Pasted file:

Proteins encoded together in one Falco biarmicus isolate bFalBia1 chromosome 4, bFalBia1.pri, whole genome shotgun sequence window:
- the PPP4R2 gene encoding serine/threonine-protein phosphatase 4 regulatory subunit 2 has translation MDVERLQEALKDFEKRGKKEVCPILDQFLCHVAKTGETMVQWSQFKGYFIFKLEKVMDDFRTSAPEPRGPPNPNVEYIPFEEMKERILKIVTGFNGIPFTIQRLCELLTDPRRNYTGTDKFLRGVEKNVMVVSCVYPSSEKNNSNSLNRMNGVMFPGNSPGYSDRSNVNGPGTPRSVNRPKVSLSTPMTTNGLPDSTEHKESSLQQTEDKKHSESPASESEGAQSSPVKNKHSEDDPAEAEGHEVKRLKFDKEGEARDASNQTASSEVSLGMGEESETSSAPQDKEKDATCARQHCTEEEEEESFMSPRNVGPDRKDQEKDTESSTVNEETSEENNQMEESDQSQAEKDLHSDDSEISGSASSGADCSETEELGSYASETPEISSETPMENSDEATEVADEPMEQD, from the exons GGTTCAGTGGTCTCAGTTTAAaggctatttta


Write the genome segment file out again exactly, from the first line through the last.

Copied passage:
Proteins encoded together in one Falco biarmicus isolate bFalBia1 chromosome 4, bFalBia1.pri, whole genome shotgun sequence window:
- the PPP4R2 gene encoding serine/threonine-protein phosphatase 4 regulatory subunit 2 has translation MDVERLQEALKDFEKRGKKEVCPILDQFLCHVAKTGETMVQWSQFKGYFIFKLEKVMDDFRTSAPEPRGPPNPNVEYIPFEEMKERILKIVTGFNGIPFTIQRLCELLTDPRRNYTGTDKFLRGVEKNVMVVSCVYPSSEKNNSNSLNRMNGVMFPGNSPGYSDRSNVNGPGTPRSVNRPKVSLSTPMTTNGLPDSTEHKESSLQQTEDKKHSESPASESEGAQSSPVKNKHSEDDPAEAEGHEVKRLKFDKEGEARDASNQTASSEVSLGMGEESETSSAPQDKEKDATCARQHCTEEEEEESFMSPRNVGPDRKDQEKDTESSTVNEETSEENNQMEESDQSQAEKDLHSDDSEISGSASSGADCSETEELGSYASETPEISSETPMENSDEATEVADEPMEQD, from the exons GGTTCAGTGGTCTCAGTTTAAaggctatttta